In a key development for property investors, the Government has published a Bill establishing a public register of overseas entities (including companies and partnerships) which own property in the UK.
The Registration of Overseas Entities Bill (“the Bill”) has been presented as an innovative and far-reaching initiative
to combat corruption. In doing so, it introduces significantly more onerous filing requirements for non-UK entities owning interests in UK property (whether residential or commercial) and has the potential to be a trap for the unwary.
Most overseas legal entities that hold property will be required to register and, therefore, provide details which will be publicly available. Substantive trusts, however, are excluded from the scope of the new register. HMRC has already established a separate Trust Registration Service, which operates as a non-public register.
When do overseas entities register?
Overseas entities will be required to register with Companies House prior to acquiring certain property interests or, where they already hold property, within a period of 18 months from when the Bill is passed into law. Whilst the Bill could be enacted within a short timeframe, the Government has announced that it expects the register to be operational by 2021.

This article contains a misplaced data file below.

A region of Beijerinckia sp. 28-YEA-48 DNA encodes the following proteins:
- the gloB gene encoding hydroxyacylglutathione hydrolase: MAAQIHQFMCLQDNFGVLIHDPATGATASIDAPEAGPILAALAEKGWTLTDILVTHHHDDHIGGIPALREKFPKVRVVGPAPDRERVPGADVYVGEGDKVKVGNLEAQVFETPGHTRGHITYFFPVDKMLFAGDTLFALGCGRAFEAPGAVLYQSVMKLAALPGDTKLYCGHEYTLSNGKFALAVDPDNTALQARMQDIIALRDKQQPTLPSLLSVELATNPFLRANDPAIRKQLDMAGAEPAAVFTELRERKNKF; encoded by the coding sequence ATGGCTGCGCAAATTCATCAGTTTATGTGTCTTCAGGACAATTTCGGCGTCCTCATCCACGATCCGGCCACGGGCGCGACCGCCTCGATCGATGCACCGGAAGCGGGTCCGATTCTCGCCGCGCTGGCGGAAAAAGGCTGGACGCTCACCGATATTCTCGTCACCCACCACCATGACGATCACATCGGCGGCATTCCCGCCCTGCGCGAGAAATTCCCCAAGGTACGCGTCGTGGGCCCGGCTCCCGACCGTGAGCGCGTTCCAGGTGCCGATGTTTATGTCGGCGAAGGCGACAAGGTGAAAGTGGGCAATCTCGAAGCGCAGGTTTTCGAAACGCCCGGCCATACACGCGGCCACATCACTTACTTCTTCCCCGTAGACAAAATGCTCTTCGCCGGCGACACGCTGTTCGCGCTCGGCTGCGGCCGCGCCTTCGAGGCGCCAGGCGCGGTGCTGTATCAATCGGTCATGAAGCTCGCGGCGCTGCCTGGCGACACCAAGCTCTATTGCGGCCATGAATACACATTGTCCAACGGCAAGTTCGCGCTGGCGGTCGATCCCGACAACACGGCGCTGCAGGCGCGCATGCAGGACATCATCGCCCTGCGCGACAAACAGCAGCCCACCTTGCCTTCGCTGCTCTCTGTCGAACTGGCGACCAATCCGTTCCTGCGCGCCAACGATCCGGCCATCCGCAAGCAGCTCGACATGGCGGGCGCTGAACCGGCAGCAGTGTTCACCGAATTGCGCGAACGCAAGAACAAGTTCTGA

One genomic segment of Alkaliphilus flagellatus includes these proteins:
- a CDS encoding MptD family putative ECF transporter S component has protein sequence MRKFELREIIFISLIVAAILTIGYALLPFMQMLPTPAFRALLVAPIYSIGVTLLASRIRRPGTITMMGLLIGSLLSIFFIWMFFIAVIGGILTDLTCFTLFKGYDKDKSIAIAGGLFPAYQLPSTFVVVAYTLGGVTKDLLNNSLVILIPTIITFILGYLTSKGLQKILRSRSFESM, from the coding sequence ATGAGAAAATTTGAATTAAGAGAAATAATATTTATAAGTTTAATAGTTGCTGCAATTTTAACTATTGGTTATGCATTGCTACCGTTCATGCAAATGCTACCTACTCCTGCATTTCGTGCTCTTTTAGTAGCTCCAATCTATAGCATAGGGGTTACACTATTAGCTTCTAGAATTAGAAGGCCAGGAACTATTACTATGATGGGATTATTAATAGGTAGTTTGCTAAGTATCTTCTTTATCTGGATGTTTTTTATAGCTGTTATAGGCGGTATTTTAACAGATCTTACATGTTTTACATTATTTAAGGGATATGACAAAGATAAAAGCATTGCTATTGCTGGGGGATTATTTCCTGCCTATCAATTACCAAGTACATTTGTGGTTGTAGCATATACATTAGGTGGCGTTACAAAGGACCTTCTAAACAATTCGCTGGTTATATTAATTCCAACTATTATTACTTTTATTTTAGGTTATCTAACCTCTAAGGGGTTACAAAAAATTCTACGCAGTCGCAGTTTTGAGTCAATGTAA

Whilst we expect to see a publicity campaign informing existing owners of these new requirements, news of the changes may well not reach many investors, who perceive UK property as a ‘hands-off’ investment not requiring regular professional advice. Furthermore, the register information must be updated at least annually, and so additional ongoing compliance costs will need to be incurred.
The requirement to register will apply to entities holding leasehold (of more than seven years), as well as freehold, interests in land where title would require registration at HM Land Registry. The new registration system is linked to land registration and
any transfers of title, in order to provide incentives for compliance and capture future transactions.